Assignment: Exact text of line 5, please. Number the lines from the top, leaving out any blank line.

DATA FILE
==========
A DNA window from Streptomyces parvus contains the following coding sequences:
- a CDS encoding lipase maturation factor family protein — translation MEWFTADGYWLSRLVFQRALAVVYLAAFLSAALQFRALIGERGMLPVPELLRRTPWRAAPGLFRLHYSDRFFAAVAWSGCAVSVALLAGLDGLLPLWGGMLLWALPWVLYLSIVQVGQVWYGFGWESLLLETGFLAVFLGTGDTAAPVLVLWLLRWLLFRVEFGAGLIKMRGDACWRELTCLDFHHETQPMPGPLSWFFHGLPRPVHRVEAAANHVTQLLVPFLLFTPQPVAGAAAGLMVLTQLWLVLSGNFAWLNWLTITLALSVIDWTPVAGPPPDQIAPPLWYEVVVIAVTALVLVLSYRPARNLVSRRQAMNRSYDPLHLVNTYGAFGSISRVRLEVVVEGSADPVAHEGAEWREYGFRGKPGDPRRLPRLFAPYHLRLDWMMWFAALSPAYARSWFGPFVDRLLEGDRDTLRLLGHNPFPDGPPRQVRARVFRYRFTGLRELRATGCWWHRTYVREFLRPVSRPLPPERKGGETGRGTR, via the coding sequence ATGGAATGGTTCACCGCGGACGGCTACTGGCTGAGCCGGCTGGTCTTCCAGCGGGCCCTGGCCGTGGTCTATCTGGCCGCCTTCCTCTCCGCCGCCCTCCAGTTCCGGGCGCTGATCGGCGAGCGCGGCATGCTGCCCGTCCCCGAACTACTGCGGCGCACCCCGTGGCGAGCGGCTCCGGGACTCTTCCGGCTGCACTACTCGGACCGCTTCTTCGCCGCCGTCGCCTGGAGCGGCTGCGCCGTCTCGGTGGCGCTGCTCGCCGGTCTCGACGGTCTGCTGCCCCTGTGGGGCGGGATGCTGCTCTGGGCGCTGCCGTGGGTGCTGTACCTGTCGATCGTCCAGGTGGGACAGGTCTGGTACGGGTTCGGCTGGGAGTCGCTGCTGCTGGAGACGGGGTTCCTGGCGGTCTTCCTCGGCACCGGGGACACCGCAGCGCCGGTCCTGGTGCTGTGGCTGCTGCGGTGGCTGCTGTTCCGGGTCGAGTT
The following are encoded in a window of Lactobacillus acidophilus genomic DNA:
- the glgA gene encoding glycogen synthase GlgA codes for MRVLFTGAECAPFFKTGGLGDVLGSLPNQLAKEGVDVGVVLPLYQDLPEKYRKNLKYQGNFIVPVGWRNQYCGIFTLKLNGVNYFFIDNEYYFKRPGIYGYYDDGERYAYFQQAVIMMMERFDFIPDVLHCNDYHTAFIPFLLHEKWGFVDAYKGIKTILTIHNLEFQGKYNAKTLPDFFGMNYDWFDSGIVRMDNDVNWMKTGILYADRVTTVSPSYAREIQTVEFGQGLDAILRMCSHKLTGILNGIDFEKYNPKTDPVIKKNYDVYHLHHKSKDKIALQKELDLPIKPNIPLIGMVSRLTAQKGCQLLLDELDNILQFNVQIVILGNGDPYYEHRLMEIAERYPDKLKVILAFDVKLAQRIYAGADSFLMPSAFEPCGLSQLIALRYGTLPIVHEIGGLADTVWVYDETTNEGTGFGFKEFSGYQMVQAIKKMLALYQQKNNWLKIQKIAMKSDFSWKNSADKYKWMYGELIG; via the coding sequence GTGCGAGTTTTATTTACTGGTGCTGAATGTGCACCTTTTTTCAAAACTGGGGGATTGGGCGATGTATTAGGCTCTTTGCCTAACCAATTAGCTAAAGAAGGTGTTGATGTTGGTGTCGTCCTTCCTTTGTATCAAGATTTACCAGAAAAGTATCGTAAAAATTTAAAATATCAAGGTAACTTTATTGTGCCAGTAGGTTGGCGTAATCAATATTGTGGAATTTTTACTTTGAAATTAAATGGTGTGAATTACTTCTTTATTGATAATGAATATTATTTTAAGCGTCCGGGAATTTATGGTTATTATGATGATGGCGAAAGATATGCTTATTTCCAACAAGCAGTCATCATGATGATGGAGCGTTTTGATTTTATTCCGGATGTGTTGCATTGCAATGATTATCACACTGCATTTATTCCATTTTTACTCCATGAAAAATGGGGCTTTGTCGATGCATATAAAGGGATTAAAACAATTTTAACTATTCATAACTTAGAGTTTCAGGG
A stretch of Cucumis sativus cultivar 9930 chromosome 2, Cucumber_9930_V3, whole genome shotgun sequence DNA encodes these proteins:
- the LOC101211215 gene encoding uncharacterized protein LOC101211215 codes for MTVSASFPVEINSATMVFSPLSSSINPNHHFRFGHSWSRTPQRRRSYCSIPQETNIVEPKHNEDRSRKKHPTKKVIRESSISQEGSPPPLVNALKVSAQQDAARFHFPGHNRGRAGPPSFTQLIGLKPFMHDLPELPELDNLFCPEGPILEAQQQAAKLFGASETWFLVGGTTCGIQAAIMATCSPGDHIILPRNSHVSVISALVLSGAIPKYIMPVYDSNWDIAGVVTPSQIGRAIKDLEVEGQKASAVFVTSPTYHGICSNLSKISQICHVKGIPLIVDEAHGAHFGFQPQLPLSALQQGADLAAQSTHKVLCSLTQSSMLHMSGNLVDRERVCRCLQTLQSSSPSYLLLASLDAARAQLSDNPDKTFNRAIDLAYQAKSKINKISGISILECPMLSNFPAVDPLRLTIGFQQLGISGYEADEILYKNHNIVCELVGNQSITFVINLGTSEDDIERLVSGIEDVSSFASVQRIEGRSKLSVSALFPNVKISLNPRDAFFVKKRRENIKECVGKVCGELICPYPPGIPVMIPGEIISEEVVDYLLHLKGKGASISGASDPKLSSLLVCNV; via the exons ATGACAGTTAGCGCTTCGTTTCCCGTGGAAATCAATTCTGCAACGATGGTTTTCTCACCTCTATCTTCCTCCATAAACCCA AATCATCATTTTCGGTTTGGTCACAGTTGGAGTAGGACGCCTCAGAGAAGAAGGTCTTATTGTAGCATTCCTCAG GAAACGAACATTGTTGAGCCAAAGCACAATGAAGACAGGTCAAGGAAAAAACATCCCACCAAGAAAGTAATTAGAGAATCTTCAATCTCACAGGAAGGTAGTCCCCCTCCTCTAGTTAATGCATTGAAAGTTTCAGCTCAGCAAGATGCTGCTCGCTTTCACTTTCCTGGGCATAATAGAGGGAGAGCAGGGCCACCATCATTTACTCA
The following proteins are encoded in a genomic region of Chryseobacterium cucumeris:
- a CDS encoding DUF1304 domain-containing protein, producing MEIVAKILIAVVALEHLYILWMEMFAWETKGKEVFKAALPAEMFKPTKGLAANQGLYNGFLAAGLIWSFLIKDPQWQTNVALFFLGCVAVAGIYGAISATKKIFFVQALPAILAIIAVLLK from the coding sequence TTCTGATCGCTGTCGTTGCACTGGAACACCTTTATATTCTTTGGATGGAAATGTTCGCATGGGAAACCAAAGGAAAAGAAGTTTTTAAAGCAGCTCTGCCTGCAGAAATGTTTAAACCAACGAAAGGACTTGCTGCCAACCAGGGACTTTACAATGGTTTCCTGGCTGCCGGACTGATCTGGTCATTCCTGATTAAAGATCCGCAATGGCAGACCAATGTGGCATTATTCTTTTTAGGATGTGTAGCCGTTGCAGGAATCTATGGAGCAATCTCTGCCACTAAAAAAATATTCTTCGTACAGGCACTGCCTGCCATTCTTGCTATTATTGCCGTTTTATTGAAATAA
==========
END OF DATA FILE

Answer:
A stretch of Cucumis sativus cultivar 9930 chromosome 2, Cucumber_9930_V3, whole genome shotgun sequence DNA encodes these proteins: